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Texas’ new hiring law should help employers and convicts

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in Employment Law,Human Resources

Gov. Rick Perry has signed legislation providing important protections for employers facing negligent hiring or supervision claims.

The new law also makes it more attractive for ­employers to hire applicants with criminal records.

The new law pulls off that unlikely two-fer by amending the Texas Civil Practice and Remedies Code to prohibit most causes of action “against an employer ... solely for negligently hiring or failing to adequately supervise an employee, based on evidence that the employee has been convicted of an offense.”

The law—Texas H.B. 1188—goes into effect Sept. 1.

The Texas Legislature acted after hearing testimony that applicants with criminal records “receive less than half as many job offers as job-seekers without criminal records.”

The law is intended to “enhance public safety, raise employment levels, ... and allow job-seekers with criminal records to be­­come self-­sufficient, law-abiding citizens.”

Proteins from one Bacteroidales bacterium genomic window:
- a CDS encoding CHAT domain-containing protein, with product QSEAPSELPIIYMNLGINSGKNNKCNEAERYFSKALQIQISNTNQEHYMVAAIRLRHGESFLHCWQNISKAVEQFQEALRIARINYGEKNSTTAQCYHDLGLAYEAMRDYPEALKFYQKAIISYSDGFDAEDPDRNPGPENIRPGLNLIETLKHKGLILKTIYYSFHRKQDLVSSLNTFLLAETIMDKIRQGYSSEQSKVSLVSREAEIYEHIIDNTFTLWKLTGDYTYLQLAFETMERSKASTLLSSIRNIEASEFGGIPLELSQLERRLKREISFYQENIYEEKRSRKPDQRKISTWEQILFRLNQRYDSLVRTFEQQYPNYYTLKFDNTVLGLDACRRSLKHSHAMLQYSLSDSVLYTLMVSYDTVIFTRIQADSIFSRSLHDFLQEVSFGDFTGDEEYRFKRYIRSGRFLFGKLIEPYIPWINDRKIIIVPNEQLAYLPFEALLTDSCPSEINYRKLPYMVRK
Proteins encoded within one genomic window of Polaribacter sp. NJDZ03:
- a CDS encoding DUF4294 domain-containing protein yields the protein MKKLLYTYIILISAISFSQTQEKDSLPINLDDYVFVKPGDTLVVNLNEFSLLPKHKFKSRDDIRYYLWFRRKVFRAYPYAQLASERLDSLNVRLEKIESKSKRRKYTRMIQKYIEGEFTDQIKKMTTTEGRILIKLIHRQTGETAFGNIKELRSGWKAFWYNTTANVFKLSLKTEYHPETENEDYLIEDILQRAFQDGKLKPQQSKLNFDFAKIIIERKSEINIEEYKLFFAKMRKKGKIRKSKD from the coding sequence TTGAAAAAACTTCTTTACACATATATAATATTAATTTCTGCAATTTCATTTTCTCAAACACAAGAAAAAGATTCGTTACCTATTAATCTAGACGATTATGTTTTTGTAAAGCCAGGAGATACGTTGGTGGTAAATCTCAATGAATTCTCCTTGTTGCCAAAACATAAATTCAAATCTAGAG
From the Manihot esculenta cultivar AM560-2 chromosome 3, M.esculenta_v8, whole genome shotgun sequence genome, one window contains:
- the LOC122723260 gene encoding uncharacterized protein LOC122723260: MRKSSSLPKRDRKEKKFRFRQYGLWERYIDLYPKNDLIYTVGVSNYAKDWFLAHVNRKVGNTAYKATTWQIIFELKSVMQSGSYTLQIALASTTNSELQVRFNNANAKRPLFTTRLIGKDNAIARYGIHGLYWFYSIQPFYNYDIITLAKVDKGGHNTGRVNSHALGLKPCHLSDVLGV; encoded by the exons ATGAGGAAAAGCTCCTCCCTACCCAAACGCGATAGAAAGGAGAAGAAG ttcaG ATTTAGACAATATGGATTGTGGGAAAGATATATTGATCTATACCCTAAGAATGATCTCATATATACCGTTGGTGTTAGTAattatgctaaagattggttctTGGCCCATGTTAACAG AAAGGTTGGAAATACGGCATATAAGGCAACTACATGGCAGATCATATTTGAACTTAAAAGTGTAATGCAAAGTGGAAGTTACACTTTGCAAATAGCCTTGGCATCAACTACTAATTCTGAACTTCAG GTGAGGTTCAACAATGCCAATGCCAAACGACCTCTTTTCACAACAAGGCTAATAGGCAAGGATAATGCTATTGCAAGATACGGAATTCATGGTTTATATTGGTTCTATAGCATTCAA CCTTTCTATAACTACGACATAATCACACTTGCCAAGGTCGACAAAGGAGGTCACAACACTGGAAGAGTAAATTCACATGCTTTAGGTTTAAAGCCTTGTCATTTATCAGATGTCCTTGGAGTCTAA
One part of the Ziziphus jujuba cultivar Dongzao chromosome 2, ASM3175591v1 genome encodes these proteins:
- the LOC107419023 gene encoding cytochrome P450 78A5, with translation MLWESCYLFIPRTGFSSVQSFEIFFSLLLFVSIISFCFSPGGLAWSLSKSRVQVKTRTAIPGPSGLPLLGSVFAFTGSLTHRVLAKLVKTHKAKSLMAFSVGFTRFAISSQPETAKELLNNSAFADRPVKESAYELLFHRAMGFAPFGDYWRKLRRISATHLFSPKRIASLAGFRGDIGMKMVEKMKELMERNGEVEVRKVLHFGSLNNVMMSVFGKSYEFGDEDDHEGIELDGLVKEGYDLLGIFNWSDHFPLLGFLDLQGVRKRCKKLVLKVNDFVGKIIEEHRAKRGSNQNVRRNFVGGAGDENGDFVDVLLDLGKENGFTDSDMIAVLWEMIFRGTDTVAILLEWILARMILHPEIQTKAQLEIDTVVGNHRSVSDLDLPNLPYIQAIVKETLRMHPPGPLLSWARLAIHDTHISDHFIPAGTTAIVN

The law should also alleviate most employer concerns about potential liability for hiring applicants with criminal records.

The statute includes several exceptions. Individuals can still sue for negligent hiring if they contend if an employer knew or should have known an employee had been convicted of:

  • An offense “that was committed while performing duties substantially similar to those reasonably expected to be performed in the employment, or under conditions substantially similar to those reasonably expected to be encountered in the employment”
  • A sexually violent offense
  • Certain offenses identified in Arti­­cle 42.12 of the Texas Code of Crimi­­­­nal Procedure, including murder, indecency with a child, aggravated kidnapping, aggravated sexual assault and aggravated robbery.

The law also allows negligent hiring or negligent supervision claims in certain situations related to misuse of funds or property if the employee had previously been convicted of a crime involving fraud or misuse of funds or property.

The new law should benefit both employers and job applicants with criminal records, who often have a hard time finding employment.

The Texas Legislature appears to be trying to protect employers that have decided to give a second chance to people who have been convicted of some crimes.

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